On July 27, 2013, Boston Celtics General Manager Danny Ainge completed one of the greatest heists the NBA has ever seen, most notably trading Paul Pierce and Kevin Garnett to the Brooklyn Nets for five players and an eventual four first-round picks. Seven years later, the book has closed on Ainge’s opportunity to capitalize on the deal that he will be remembered by as an executive, and it’s time to retire the “Trader Danny” nickname he earned as a result of it. 

The full terms of the deal between the Celtics and the Nets included Boston sending Pierce, Garnett, Jason Terry, DJ White and a 2017 first-round pick which was eventually traded to the Los Angeles Lakers who selected Kyle Kuzma. The Nets sent Keith Bogans, MarShon Brooks, Kris Humphries, Kris Joseph, Gerald Wallace and what turned into four first-round picks to the Celtics. 

This trade was the first in Ainge’s mission of acquiring draft capital and assets in what appeared to be a plan to cash in his chips for a star. The team acquired first-round draft picks in 2014, 2015, a pair in 2016, 2017, 2018, 2019 and two more in 2020. Meanwhile, the team also used their own pick in each of those drafts. It’s been near impossible for Ainge to navigate the 15-man limit of an NBA roster with his avidity for the draft.  

Only three first-round picks have been shipped out of Boston during this stretch. The 2017 pick that became Kuzma went to Brooklyn in 2013. The 2015 trade that brought Isaiah Thomas included a 2016 selection in the package to the Phoenix Suns. The most recent came in 2017 when a 2018 lottery pick went to the Cleveland Cavaliers in exchange for Kyrie Irving. 

In the meantime, Boston has been able to watch the value of their acquired draft picks rise over the years. Owning potential picks from the Nets, Lakers, Los Angeles Clippers, Dallas Mavericks, Memphis Grizzlies, Philadelphia 76ers and Sacramento Kings at some point left the organization in a constant position to be in the mix for a young star. 

Among the players Ainge was reportedly in discussions about over the years included Anthony Davis, Blake Griffin, Kevin Love, Jimmy Butler, Kawhi Leonard and most recently James Harden. Boston appeared to have the trade chips available to make a move in a lot of these scenarios, but as has been the case lately, Ainge was comfortable enough with his roster and his draft picks to the point where he was unwilling to risk them.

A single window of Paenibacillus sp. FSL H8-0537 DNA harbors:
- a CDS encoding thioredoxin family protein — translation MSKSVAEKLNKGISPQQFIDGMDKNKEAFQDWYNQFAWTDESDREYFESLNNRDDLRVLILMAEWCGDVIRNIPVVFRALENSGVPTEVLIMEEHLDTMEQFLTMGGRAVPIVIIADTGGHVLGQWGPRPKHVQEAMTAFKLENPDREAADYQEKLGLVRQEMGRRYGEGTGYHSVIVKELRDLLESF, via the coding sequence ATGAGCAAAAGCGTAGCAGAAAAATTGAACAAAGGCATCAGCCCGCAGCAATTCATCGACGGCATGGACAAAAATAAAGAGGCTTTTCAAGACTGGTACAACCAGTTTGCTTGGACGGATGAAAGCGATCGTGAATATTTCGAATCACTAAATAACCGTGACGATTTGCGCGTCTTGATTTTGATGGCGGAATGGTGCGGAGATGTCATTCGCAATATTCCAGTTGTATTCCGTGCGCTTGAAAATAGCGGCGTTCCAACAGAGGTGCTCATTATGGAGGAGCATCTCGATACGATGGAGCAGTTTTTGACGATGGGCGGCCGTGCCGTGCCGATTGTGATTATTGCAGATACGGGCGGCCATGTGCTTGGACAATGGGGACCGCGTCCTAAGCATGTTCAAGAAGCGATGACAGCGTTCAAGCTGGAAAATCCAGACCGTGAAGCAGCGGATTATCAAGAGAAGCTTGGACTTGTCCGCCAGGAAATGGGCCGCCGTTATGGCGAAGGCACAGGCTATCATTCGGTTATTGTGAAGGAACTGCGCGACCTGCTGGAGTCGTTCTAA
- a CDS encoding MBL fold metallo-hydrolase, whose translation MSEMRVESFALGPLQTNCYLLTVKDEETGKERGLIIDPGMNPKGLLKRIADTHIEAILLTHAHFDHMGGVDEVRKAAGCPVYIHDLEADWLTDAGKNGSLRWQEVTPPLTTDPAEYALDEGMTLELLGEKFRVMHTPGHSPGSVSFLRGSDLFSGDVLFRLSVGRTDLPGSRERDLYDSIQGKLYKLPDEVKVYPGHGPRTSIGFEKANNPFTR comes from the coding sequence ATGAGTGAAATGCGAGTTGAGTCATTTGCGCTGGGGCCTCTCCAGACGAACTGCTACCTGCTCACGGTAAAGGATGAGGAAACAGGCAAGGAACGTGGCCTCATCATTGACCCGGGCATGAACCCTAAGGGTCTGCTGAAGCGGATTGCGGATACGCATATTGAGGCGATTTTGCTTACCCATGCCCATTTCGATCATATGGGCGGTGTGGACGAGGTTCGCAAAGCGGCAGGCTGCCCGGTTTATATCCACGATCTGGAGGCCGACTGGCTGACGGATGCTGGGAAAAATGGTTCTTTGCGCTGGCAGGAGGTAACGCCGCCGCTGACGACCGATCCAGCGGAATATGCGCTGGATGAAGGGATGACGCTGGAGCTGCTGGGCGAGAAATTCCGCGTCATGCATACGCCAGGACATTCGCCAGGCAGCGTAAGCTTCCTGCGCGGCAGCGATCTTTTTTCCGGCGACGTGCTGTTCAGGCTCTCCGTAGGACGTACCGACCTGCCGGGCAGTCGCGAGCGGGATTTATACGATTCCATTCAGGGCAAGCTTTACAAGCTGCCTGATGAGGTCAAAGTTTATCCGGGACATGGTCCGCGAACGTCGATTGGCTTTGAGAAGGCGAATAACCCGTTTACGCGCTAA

The team scored with the selections of Marcus Smart, Jaylen Brown and Jayson Tatum and have made trades to bring in players like Thomas and Irving. Ainge even made a few splashes in free agency signing Al Horford, Gordon Hayward and Kemba Walker to max contracts. It would be a far cry to say that Ainge has been complacent, but there’s no doubt that he failed to maximize the pieces he had at his disposal. 

Whether it be the Celtics led by Thomas, Evan Turner and Avery Bradley, the Celtics led by Irving, Hayward and Horford, or the Celtics led by Tatum, Brown and Walker, these have always been good-not-great rosters. The progression of being gritty, overachievers to a talented team with internal issues to simply being young and inexperienced has been a rollercoaster. Nobody has been happier to get back on the ride than Ainge, however. 

The landscape of the NBA has shown that a team usually needs at least two superstars if they want to have a chance at the Larry O’Brien Trophy. After both Irving and Horford left in free agency last offseason, the team was left with a mix of unproven players with Tatum, Brown, Hayward and Walker. By season’s end Tatum had asserted himself as a superstar in the league but this proved useless with the team’s supporting cast.  

Following a loss in six games to the Miami Heat in the Eastern Conference Finals it was obvious all eyes would be on Ainge this offseason. The team was going to be in the market for a starting center, three-point shooting off the bench and another potential star to pair with Tatum. All options appeared to be on the table outside of dealing Brown or Tatum. With three first-round picks, Smart, Walker and Hayward seen as trade bait, there was plenty of opportunity to improve the roster. Especially after the Bucks, Heat, Nets and 76ers had all made moves to get better for this off-season.